appropriation against which said obligation is 
incurred. Provided, however, a Board or Com- 
mittee may by vote delegate the authority to ex- 
ecute said contract to a municipal employee, 
who shall act in its name. 

g. Every Board, Committee, Officer and Depart- 
ment Head shall make a record of every such 
contract in a book which shall be a public 
record of the Town. 

The Finance Committee recommended the article, 
motion carried, unanimously. 

UNDER ARTICLE 37. Selectman Claude Harvey 
moved that the Town vote to authorize the Board of 
Selectmen, for consideration of S28.000.00 to convey by 
good and sufficient quitclaim deed, all right, title and in- 



terest to the Greater Lowell Council, Inc. — Boy Scouts of 
America and further authorize the Board of Selectmen to 
negotiate the terms of the sale, including reversionary 
rights, use reservations and the land area to be conveyed. 

Martin Ames spoke briefly about the article, stating 
that the Scouts have been presently occupying this build- 
ing for the last five years. The Finance Committee was in 
favor of the article. The Moderator asked for a voice vote 
on the motion, motion carried, unanimously. 

The Moderator then moved to adjourn the meeting per 
Selectman Ready's motion until Monday evening at 7:30 
PM May 16th, at the McCarthy Jr. High Gym. The meet- 
ing adjourned at 11:20 PM. 



Dennis McHugh 
Moderator 



Mary E. St.Hilaire 
Town Clerk 



ADJOURNED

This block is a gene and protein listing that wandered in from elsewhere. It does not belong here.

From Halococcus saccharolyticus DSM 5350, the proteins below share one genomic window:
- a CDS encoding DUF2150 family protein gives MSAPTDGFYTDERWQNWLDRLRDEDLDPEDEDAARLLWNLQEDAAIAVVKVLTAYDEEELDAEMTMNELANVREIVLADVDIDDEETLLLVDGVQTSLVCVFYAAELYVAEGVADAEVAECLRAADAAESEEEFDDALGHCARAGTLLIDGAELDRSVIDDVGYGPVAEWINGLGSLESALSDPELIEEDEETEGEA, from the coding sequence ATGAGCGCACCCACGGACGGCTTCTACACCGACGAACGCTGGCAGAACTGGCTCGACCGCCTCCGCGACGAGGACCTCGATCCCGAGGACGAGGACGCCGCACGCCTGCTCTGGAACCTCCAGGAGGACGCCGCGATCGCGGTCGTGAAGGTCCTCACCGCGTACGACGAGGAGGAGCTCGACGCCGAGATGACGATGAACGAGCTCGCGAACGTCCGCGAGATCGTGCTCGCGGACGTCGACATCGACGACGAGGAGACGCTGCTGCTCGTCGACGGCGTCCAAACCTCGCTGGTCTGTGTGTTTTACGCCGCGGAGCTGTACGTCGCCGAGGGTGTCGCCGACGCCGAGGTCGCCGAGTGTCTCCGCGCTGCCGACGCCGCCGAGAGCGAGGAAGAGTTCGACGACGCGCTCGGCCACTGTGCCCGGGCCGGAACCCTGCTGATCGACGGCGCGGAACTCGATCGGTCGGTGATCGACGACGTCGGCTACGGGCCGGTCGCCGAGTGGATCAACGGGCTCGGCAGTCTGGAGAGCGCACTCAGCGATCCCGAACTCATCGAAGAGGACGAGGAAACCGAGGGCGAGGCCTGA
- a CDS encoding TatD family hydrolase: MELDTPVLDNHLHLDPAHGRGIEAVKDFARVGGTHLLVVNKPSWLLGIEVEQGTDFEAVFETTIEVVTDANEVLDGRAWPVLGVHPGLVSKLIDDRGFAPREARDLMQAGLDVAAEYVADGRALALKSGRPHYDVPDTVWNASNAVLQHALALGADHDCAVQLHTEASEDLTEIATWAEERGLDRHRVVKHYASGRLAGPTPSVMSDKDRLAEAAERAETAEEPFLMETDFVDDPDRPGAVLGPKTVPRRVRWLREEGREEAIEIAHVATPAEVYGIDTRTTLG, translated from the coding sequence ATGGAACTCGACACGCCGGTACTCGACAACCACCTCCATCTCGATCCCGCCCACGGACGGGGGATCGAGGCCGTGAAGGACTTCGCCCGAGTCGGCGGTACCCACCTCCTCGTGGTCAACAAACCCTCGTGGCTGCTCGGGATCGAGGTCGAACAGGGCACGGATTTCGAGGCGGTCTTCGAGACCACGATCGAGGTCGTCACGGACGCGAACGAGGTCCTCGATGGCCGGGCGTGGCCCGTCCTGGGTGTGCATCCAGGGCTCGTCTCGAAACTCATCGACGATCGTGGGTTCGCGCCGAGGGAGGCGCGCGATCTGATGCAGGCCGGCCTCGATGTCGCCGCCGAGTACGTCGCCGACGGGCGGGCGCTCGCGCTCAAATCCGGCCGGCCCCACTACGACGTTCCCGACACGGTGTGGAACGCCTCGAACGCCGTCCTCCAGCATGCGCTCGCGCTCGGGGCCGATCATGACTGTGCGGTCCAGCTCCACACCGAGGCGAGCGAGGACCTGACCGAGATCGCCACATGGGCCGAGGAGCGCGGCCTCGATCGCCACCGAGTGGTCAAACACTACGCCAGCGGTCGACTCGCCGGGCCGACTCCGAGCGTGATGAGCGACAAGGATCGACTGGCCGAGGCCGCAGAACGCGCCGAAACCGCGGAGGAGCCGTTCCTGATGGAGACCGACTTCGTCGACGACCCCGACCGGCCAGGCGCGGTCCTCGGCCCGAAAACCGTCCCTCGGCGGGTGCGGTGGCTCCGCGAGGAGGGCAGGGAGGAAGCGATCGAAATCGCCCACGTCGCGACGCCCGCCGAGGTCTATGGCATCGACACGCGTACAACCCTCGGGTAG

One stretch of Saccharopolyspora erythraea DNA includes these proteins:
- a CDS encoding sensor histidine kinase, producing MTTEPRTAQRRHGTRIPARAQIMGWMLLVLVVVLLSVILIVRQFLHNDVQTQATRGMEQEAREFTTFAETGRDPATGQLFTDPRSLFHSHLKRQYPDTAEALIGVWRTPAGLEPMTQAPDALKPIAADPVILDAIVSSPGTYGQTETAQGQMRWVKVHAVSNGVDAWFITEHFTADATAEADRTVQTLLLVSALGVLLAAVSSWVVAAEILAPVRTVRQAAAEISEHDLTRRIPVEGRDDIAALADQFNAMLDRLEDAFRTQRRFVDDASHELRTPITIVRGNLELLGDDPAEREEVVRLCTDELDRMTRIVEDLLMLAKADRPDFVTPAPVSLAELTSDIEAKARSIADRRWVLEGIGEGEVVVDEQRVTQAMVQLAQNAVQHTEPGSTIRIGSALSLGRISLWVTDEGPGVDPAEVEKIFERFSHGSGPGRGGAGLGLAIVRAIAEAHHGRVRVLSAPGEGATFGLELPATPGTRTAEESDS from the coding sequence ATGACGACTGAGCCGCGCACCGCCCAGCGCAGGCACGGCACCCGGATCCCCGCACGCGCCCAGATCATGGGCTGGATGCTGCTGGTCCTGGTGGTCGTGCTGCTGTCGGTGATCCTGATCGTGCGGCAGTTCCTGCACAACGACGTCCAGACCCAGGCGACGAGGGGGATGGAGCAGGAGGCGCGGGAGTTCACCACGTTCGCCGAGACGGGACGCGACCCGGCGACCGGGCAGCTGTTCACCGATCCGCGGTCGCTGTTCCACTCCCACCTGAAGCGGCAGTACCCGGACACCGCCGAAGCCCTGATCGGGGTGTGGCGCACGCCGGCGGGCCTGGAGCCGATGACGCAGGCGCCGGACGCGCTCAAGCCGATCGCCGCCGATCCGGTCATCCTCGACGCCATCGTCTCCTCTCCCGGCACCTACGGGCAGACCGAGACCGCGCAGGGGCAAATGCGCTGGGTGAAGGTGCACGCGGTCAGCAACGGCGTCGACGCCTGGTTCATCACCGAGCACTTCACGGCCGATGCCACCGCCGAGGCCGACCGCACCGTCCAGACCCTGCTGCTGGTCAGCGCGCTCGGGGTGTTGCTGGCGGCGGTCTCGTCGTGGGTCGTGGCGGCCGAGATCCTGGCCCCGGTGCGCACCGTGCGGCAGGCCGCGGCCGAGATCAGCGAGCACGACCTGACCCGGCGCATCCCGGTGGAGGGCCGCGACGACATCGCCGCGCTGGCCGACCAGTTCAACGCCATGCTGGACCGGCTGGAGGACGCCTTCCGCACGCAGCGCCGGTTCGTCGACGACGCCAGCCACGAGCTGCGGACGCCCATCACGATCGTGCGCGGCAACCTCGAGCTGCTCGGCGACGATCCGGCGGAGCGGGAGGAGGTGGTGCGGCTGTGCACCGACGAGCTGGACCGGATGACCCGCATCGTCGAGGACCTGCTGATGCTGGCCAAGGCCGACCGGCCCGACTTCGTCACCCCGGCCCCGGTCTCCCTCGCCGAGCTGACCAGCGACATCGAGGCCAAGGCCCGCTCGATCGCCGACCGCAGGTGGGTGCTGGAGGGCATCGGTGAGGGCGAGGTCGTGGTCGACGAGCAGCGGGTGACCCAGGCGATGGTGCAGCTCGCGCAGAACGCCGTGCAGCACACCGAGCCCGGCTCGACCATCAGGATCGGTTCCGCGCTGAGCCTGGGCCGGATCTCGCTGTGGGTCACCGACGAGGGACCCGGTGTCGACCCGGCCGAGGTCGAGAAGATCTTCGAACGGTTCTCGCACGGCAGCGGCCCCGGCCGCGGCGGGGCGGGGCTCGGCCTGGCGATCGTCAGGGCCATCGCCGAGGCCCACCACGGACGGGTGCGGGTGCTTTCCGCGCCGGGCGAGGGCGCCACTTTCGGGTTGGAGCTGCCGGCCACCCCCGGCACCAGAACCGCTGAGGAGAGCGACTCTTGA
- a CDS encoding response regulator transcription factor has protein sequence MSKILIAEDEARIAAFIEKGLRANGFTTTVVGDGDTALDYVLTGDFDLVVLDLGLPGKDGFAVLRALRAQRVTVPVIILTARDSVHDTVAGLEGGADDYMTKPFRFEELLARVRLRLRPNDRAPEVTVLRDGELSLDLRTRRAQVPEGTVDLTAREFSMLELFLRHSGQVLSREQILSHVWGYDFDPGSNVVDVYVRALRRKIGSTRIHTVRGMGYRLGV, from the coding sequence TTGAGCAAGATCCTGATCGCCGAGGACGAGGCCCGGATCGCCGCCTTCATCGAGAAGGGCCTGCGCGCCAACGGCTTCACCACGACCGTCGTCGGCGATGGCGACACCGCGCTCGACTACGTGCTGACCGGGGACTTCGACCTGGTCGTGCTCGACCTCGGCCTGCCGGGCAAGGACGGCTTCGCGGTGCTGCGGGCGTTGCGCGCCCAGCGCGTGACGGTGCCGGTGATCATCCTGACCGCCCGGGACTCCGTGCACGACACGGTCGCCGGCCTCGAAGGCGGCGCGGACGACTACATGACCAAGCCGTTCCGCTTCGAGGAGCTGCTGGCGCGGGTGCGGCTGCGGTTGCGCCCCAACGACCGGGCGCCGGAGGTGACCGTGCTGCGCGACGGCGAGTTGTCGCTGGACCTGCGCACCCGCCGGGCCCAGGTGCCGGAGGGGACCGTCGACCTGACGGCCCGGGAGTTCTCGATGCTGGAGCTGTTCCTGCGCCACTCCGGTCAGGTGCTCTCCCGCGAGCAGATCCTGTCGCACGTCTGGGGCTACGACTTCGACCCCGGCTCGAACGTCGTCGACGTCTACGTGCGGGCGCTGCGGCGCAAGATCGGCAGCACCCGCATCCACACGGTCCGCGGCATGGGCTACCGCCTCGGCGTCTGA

ANNUAL TOWN MEETING 

May 16, 1983 

The Moderator Dennis McHugh, called the meeting to 
order at 7:40 PM. 

Selectman Dennis Ready moved to take article 27 from 
the table, motion carried by voice vote. 

Moderator McHugh then explained to the Town Meet- 
ing body that this article pertains to Central Square and 
Vinal Square, and because he is a property owner in Cen- 
tral Square, he was removing himself as the Moderator at 
this time and was appointing Town Counsel James Harr- 
ington as Temporary Moderator for this article. Town 
Clerk Mary E. St.Hilaire swore Attorney Harrington in as 
Temporary Moderator. 

UNDER ARTICLE 27. Selectman Claude Harvey 
moved that the Town vote to raise and appropriate the 
sum of $50,000.00 for the purpose of completing Engin- 
eering Design and securing all necessary plans and speci- 
fications for implementation of Traffic Design at Central 
Square and Vinal Square all as set forth and limited by 
the recommendations contained in a report of SEA Con- 
sultants, Inc. dated May 16, 1983 to be presented at this 
Town Meeting and preliminary design plans entitled 
"figure 1, alternate 6, Central Square" and "figure 2,